Exploring New Zealand’s untouched Dusky Sound by superyacht

Anyone looking to visit locations unmarked by the passage of time should consider a superyacht charter to Dusky Sound in New Zealand: it’s one of the few truly untouched destinations left and is best visited by boat. As one of 17 fjords that make up the Fiordland National Park, Dusky Sound offers exclusive dives in breathtaking isolation, but take the weather into careful consideration before planning a New Zealand superyacht charter as the “the Cape Horn of New Zealand” can produce terrifying seas.

Step back in time with a superyacht charter to Dusky Sound

Modern-day travelers in the Pacific Ocean cannot fail to feel the presence of early explorers like Abel Tasman, George Vancouver, Louis-Antoine de Bougainville, William Bligh and, the greatest of them all, James Cook. Echoes of Asian, Polynesian and Melanesian voyagers who preceded these 18th-century heroes are also evident. But, in most cases, progress has irrevocably altered the places these explorers encountered centuries ago. Even Antarctica, pristine as it is, is semi-populated with permanent multinational research stations and frequent cruise ships.

But Dusky Sound is different. Located in the isolated southwest coast of New Zealand’s South Island, it still has no roads, no settlements, virtually no traces of human activity at all, despite being discovered by Cook more than 240 years ago.

Accessible only by sea or air (helicopter or float plane), the narrow beaches of Dusky Sound and the steep mountains that enclose it are unmarked by development of any kind. Fishing boats occasionally seek refuge here from the Southern Ocean storms that sweep past these high-latitude outposts. Infrequent cruise ships sometimes navigate the 21-mile passage without stopping, but they usually proceed directly to the more-traveled Doubtful and Milford Sounds farther north.

An account of visiting Dusky Sound on superyacht Ethereal

It’s rare for intrepid cruisers to venture far off the beaten track to experience this extraordinary place, and even rarer for superyacht charters. In the southern summer of 2014, Ethereal, the 190-foot Ron Holland ketch built by Royal Huisman for Bill and Shannon Joy, added its name to the very short roll call of superyachts to visit Dusky Sound.

“Dusky Sound is unquestionably the least-touched place I have ever seen,” says Shannon. “It gave me chills to see how utterly unchanged it has remained over hundreds of years, a magical experience. We were hiking on one of the small islands and came across a mother seal nursing her pup; we knew we were the intruders in such a pristine sanctuary. It is an extraordinary and historical place.”

Cook first sighted the narrow inlet in 1770 as he approached the coast. It looked too forbidding to enter and he named it Dusky Bay before sailing on by. It was three years later on his second voyage to these parts that he penetrated its dark, forest-laden shores. In a sense, it is ironic that Dusky Sound has remained as untouched as it has because it hosted New Zealand’s European settlement, a short-lived base for sealers and whalers in the late 18th century. It’s also ironic that this remote and little-known fjord was once the most precisely mapped place on earth as a result of observations from Astronomer’s Point during Cook’s 1773 visit, using Larcum Kendall’s copy of John Harrison’s revolutionary H4 chronometer.

Collectively, 17 fjords, including the popular Doubtful and Milford Sounds, make up Fiordland National Park, part of a World Heritage site and comprising about 5,000 square miles of mountains, dense beech forests, fjords and lakes with a wide variety of fauna and flora.

Despite the challenges of getting there, the total isolation and the extraordinary landscape exerted a powerful motivation for visiting with a superyacht. Conservation and heritage preservation are matters close to the hearts of her owners.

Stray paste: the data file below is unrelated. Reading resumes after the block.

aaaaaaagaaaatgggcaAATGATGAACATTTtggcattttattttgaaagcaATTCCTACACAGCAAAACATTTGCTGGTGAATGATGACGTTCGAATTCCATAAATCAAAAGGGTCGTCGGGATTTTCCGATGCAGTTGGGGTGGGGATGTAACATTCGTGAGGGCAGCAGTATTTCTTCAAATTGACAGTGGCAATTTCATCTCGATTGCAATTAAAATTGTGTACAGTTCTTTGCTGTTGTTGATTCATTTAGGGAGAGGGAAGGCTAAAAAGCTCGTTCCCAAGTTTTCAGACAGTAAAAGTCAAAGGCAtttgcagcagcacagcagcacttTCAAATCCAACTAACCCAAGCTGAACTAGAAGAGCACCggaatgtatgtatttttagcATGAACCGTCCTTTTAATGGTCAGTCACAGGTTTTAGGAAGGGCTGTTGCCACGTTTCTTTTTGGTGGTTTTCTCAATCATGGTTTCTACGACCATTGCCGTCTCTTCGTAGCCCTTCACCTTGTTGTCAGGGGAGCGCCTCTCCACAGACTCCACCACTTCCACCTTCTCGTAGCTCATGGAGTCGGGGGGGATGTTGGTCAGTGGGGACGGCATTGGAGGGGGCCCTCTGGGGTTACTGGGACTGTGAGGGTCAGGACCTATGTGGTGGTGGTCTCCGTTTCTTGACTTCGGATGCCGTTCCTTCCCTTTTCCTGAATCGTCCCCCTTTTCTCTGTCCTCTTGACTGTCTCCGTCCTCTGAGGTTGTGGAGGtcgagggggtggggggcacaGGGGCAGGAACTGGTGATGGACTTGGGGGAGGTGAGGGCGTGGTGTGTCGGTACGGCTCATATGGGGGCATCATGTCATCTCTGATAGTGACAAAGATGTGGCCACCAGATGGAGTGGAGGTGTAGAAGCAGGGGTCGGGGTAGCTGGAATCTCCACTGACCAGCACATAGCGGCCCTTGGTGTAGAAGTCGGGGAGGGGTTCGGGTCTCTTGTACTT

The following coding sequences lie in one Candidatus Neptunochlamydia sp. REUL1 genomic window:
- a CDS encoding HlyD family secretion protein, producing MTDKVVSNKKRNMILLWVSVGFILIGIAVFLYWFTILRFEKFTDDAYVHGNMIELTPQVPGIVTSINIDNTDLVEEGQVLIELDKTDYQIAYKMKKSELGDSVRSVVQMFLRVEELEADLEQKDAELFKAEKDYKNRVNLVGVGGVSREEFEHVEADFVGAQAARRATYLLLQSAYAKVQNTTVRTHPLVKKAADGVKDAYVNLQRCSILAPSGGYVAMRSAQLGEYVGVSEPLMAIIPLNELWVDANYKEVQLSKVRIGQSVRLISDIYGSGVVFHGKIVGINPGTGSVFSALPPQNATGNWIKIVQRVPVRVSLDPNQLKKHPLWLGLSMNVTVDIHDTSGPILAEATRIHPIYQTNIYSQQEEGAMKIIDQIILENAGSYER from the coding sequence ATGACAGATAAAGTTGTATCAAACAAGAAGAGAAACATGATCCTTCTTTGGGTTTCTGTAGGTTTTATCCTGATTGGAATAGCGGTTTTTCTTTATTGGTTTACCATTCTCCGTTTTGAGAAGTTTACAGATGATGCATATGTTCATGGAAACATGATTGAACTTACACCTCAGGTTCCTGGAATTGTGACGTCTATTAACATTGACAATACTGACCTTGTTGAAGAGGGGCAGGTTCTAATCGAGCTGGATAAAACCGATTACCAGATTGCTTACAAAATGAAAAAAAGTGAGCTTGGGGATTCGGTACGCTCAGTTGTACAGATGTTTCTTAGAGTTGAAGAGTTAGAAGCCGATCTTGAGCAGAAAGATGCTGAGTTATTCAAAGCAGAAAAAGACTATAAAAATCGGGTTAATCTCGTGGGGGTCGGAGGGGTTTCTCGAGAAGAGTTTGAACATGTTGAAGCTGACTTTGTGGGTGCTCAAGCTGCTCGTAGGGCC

Following his stellar career as a Silicon Valley software pioneer and co-founder of Sun Microsystems, Bill Joy embarked on a mission to discover, develop and promote alternative green technologies and energy sources. In 2000, he wrote a philosophical essay “Why the Future Doesn’t Need Us,” in which he cautioned against the unbridled growth of technologies such as genetic engineering and robotics.

Shannon Joy serves on three different boards all concerned with environmental issues, the preservation of endangered species and the climate crisis. She is a particular disciple and supporter of Dr. Sylvia Earle’s Mission Blue program, which aims to set up marine reserves, dubbed “Hope Spots,” around the world.

_Ethereal _was built for long-range, self-sustaining voyaging utilizing as much progressive eco-friendly technology as possible, including hybrid propulsion systems. The owners’ cruising ethos is focused on environmental study and assisting these causes wherever possible.

The southern summer of 2013/14 was Ethereal’s second visit to New Zealand. Previously, the superyacht covered most of the familiar North Island cruising grounds around the Bay of Islands, Great Barrier Island and the Hauraki Gulf. As diving enthusiasts, a visit to the Poor Knights Islands was a highlight. Situated 13 miles off the northeast coast of the North Island, they are a nature reserve above water (no boats are allowed to land) and a marine reserve below. Rocky submarine cliff faces plunge sheer through the water to depths of up to 300 feet. Divers from all over the world visit each year to experience more than 50 dive spots in deep, clear blue water.

Like most other visiting superyachts, Ethereal also took time to complete maintenance work, including pulling both rigs for a full inspection and service. “The marine industry resources in Auckland are incredible,” notes Captain Andrew Barry. “The concentration of world-class expertise in large-yacht refits within a small area of Auckland is unique in these latitudes. Combine that with great cruising grounds, and New Zealand is a superb destination for superyachts.”

Having done the gentler, well-traveled cruise spots of the North Island, Ethereal’s agenda for the second New Zealand visit was for a more adventurous excursion to Fiordland. This involved a passage from Auckland down the east coasts of the North and South Islands to Stewart Island, almost 1,000 miles south and located well inside the Roaring Forties at about 47°S.

It was a significant undertaking that demanded careful planning and a very close watch on the weather. The east coast route, though, does offer plenty of refuge along the way. Ethereal made four stops. The west coast option is much more exposed and is generally not recommended for superyacht charters (although Ethereal, in fact, had a dream run up this route on her return passage).